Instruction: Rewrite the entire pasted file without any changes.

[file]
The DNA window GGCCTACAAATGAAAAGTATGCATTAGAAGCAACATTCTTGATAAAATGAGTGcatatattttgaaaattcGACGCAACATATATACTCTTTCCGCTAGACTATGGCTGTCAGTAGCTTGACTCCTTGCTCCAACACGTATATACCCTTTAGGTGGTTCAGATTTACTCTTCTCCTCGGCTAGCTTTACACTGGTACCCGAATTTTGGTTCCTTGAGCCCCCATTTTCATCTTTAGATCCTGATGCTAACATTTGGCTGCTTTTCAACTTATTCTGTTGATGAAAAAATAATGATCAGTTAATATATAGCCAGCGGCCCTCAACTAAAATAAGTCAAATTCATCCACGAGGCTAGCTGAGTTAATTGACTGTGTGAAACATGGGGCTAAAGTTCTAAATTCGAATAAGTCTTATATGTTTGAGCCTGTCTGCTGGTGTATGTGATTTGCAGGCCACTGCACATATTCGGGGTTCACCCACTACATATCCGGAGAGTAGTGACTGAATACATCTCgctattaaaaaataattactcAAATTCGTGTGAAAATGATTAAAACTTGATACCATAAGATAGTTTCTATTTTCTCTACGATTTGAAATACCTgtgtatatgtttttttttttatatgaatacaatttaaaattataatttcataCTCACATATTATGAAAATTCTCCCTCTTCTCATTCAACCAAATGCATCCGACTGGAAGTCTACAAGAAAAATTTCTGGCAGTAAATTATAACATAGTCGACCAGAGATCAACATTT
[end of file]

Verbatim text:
The DNA window GGCCTACAAATGAAAAGTATGCATTAGAAGCAACATTCTTGATAAAATGAGTGcatatattttgaaaattcGACGCAACATATATACTCTTTCCGCTAGACTATGGCTGTCAGTAGCTTGACTCCTTGCTCCAACACGTATATACCCTTTAGGTGGTTCAGATTTACTCTTCTCCTCGGCTAGCTTTACACTGGTACCCGAATTTTGGTTCCTTGAGCCCCCATTTTCATCTTTAGATCCTGATGCTAACATTTGGCTGCTTTTCAACTTATTCTGTTGATGAAAAAATAATGATCAGTTAATATATAGCCAGCGGCCCTCAACTAAAATAAGTCAAATTCATCCACGAGGCTAGCTGAGTTAATTGACTGTGTGAAACATGGGGCTAAAGTTCTAAATTCGAATAAGTCTTATATGTTTGAGCCTGTCTGCTGGTGTATGTGATTTGCAGGCCACTGCACATATTCGGGGTTCACCCACTACATATCCGGAGAGTAGTGACTGAATACATCTCgctattaaaaaataattactcAAATTCGTGTGAAAATGATTAAAACTTGATACCATAAGATAGTTTCTATTTTCTCTACGATTTGAAATACCTgtgtatatgtttttttttttatatgaatacaatttaaaattataatttcataCTCACATATTATGAAAATTCTCCCTCTTCTCATTCAACCAAATGCATCCGACTGGAAGTCTACAAGAAAAATTTCTGGCAGTAAATTATAACATAGTCGACCAGAGATCAACATTT